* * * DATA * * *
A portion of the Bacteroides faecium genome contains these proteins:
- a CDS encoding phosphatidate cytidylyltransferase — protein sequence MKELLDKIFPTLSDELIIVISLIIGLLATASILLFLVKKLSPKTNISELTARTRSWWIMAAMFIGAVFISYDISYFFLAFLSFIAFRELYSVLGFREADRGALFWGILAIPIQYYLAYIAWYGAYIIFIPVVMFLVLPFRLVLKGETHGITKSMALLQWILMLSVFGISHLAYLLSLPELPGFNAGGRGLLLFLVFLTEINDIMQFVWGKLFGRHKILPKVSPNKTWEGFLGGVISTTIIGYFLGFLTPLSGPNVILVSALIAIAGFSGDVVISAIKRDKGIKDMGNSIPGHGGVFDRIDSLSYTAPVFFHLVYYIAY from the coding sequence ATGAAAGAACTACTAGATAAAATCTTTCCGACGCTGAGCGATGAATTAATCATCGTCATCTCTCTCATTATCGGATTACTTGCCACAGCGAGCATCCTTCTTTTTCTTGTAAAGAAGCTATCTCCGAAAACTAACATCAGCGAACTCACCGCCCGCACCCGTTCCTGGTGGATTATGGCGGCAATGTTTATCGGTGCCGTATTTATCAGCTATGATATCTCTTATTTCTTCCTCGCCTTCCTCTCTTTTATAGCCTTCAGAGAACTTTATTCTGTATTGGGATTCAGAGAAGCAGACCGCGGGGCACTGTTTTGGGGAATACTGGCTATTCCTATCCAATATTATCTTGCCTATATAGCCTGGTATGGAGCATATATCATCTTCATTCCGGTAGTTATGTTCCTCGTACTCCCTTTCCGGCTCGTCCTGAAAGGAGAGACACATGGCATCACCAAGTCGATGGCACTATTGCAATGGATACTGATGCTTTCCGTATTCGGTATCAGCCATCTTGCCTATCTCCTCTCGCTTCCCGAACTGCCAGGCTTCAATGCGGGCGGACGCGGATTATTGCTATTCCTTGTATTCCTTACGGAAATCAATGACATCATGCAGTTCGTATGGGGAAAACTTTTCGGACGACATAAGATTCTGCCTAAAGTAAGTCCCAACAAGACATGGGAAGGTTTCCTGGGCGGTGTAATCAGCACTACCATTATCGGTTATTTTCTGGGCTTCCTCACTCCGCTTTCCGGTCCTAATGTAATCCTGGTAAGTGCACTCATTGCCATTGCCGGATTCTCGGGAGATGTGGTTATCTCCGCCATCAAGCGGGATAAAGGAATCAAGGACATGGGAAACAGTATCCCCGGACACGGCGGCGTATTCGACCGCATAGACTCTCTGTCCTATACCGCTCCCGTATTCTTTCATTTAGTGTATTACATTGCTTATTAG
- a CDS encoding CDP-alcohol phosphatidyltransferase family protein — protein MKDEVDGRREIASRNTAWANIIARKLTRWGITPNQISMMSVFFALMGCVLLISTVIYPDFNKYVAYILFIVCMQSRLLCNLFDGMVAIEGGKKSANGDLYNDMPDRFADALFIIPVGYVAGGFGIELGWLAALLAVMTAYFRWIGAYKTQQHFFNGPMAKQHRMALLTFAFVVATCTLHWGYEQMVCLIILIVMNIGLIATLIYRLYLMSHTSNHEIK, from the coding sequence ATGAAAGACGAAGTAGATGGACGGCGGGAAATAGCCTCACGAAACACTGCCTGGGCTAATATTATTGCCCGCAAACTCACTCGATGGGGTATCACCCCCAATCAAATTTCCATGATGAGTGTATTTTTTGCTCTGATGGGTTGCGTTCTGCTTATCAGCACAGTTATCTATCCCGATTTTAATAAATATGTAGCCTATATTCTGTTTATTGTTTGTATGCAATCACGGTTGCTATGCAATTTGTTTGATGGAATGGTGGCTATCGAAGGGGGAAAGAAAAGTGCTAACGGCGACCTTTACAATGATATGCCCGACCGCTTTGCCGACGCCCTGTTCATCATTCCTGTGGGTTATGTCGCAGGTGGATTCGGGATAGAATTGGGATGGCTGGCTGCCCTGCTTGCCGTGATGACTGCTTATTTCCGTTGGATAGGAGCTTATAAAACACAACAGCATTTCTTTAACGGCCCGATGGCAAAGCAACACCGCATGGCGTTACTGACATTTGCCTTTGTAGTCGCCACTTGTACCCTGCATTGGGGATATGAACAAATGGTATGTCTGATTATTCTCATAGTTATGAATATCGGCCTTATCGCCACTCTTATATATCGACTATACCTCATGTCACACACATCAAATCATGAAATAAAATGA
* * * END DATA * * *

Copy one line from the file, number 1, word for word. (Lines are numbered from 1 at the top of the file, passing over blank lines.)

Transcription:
A portion of the Bacteroides faecium genome contains these proteins: